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Growing upward in a spiral that turns from right to left: a sinistrorse vine.

[Latin sinistrōrsus, turned toward the left, contraction of *sinistrōversus : sinistrō, toward the left, from ablative of sinister, left + versus, past participle of vertere, to turn; see wer- in Indo-European roots.]


(ˈsɪnɪˌstrɔːs; ˌsɪnɪˈstrɔːs)
(Botany) (of some climbing plants) growing upwards in a spiral from right to left, or clockwise. Compare dextrorse
[C19: from Latin sinistrōrsus turned towards the left, from sinister on the left + vertere to turn]
ˌsinisˈtrorsal adj
ˈsinisˌtrorsely adv


(ˈsɪn əˌstrɔrs, sɪˈnɪs trɔrs, ˌsɪn əˈstrɔrs)

(of a climbing plant) twining counterclockwise from the base.
[1855–60; < Latin sinistrōrsus literally, turned leftward. See sinister, versus]
ThesaurusAntonymsRelated WordsSynonymsLegend:
Adj.1.sinistrorse - spiraling upward from right to left; "sinistrorse vines"
phytology, botany - the branch of biology that studies plants
sinistral - of or on the left; "a sinistral gastropod shell with the apex upward has its opening on the left when facing the observer"; "a sinistral flatfish lies with the left eye uppermost"
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References in periodicals archive ?
The Rauvolfioideae typically have the corolla lobes sinistrorsely contorted in bud, the anthers are mostly unspecialized and free from the style head, and there is a broad array of fruit and seed types, although the seeds are almost always ecomose.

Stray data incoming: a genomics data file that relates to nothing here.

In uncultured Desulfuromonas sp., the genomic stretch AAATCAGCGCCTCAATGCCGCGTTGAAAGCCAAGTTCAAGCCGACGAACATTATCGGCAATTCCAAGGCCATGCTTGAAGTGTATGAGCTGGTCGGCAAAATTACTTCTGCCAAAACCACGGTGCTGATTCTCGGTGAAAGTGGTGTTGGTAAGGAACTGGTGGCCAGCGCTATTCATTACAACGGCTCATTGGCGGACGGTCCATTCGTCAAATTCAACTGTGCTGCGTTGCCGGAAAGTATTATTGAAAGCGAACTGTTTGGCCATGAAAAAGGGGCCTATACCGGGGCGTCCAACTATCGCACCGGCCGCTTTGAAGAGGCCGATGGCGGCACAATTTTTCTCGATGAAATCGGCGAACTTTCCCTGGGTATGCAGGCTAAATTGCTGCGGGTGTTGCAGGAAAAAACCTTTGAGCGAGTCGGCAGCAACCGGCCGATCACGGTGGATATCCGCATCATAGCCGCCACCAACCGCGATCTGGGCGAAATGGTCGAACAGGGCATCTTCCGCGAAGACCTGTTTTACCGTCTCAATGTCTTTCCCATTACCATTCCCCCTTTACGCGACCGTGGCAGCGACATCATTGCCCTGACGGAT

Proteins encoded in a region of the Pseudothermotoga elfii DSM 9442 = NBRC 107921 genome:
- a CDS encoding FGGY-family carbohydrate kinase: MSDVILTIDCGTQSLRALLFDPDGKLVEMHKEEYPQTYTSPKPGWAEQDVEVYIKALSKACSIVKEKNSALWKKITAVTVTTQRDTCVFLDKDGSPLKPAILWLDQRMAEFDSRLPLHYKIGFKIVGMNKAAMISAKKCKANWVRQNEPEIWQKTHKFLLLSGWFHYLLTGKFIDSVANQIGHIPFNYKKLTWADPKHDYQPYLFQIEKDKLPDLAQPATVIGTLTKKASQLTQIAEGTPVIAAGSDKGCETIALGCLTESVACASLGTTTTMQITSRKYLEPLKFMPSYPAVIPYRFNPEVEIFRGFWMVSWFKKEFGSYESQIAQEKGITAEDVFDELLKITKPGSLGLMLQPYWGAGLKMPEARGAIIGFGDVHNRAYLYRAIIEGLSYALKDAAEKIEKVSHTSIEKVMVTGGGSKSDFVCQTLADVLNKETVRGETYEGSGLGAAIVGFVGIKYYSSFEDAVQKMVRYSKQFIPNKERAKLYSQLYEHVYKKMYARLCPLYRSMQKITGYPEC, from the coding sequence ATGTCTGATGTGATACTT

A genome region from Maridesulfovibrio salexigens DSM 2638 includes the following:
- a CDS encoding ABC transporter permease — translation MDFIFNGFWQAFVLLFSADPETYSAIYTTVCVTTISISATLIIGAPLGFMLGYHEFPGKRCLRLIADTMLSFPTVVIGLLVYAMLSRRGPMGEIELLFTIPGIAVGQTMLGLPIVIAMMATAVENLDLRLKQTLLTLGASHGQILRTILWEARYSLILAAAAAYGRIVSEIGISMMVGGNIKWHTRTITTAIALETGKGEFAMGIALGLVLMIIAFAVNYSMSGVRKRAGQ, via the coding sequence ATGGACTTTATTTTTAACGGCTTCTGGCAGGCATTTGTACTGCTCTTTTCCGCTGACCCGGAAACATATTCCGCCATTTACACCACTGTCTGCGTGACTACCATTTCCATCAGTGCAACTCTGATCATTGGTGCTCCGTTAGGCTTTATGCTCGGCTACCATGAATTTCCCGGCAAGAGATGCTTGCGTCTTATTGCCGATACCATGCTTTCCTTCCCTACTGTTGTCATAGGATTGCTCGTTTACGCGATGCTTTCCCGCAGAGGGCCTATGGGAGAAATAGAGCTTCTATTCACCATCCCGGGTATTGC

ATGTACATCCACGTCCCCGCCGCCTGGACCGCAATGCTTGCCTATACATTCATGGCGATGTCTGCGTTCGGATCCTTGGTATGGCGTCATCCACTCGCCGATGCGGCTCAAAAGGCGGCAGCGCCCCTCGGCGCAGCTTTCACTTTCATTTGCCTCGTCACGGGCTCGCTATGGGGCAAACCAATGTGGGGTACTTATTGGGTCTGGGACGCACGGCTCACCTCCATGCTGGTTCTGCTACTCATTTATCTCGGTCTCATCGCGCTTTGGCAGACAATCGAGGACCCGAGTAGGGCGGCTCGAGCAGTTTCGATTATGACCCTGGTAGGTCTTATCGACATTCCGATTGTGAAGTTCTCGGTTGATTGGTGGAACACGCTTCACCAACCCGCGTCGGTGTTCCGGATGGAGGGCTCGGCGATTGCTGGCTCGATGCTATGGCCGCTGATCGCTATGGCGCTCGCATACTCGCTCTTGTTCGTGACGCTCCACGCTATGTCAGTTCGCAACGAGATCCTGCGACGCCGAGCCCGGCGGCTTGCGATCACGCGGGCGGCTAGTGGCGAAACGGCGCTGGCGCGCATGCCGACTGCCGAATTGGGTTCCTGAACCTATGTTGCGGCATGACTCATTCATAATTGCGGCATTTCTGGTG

Corolla rotate to campanulate or urceolate; lobes mostly with dextrorsely contorted or valvate aestivation (but sinistrorsely contorted in Genianthus); corolline corona consisting of 5 fleshy ridges radiating out along inner surface of corolla lobes close to and nearly parallel to margins and meeting in sinuses where they sometimes form pouch.
Corolla 4-5 [-12 (Blackstonia)]-merous; connate, usually with a short to long tube (Tachiadenus), usually plicate at sinuses; occasionally produced into spurs (Halenia); usually convolute, occasionally sinistrorsely contorted (Halenia) or imbricate (Obolaria); often with scales or nectary-pits within; rarely with coronas.